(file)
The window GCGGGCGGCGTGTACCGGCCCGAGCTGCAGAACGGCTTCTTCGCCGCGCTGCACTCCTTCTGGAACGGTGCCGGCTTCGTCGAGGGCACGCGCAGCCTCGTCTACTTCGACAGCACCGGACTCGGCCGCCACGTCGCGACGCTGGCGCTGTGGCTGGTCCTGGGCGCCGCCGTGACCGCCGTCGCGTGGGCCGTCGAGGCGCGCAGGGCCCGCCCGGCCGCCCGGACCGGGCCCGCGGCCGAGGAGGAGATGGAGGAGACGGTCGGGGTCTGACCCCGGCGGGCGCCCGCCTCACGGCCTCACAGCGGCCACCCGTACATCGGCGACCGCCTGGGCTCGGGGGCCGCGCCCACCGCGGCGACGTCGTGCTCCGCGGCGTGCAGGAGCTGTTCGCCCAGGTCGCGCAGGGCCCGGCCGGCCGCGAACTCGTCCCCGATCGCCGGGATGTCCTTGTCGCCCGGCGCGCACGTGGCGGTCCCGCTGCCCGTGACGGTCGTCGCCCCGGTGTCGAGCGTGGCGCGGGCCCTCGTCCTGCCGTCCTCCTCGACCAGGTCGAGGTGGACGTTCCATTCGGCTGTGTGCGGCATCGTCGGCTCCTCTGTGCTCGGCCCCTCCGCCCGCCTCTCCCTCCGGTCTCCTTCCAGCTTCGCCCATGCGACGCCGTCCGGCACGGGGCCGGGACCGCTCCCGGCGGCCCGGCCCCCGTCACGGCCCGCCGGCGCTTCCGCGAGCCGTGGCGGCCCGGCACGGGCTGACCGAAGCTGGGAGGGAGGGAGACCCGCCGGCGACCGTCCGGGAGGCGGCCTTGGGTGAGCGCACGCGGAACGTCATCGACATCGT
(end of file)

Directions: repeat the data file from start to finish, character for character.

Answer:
The window GCGGGCGGCGTGTACCGGCCCGAGCTGCAGAACGGCTTCTTCGCCGCGCTGCACTCCTTCTGGAACGGTGCCGGCTTCGTCGAGGGCACGCGCAGCCTCGTCTACTTCGACAGCACCGGACTCGGCCGCCACGTCGCGACGCTGGCGCTGTGGCTGGTCCTGGGCGCCGCCGTGACCGCCGTCGCGTGGGCCGTCGAGGCGCGCAGGGCCCGCCCGGCCGCCCGGACCGGGCCCGCGGCCGAGGAGGAGATGGAGGAGACGGTCGGGGTCTGACCCCGGCGGGCGCCCGCCTCACGGCCTCACAGCGGCCACCCGTACATCGGCGACCGCCTGGGCTCGGGGGCCGCGCCCACCGCGGCGACGTCGTGCTCCGCGGCGTGCAGGAGCTGTTCGCCCAGGTCGCGCAGGGCCCGGCCGGCCGCGAACTCGTCCCCGATCGCCGGGATGTCCTTGTCGCCCGGCGCGCACGTGGCGGTCCCGCTGCCCGTGACGGTCGTCGCCCCGGTGTCGAGCGTGGCGCGGGCCCTCGTCCTGCCGTCCTCCTCGACCAGGTCGAGGTGGACGTTCCATTCGGCTGTGTGCGGCATCGTCGGCTCCTCTGTGCTCGGCCCCTCCGCCCGCCTCTCCCTCCGGTCTCCTTCCAGCTTCGCCCATGCGACGCCGTCCGGCACGGGGCCGGGACCGCTCCCGGCGGCCCGGCCCCCGTCACGGCCCGCCGGCGCTTCCGCGAGCCGTGGCGGCCCGGCACGGGCTGACCGAAGCTGGGAGGGAGGGAGACCCGCCGGCGACCGTCCGGGAGGCGGCCTTGGGTGAGCGCACGCGGAACGTCATCGACATCGT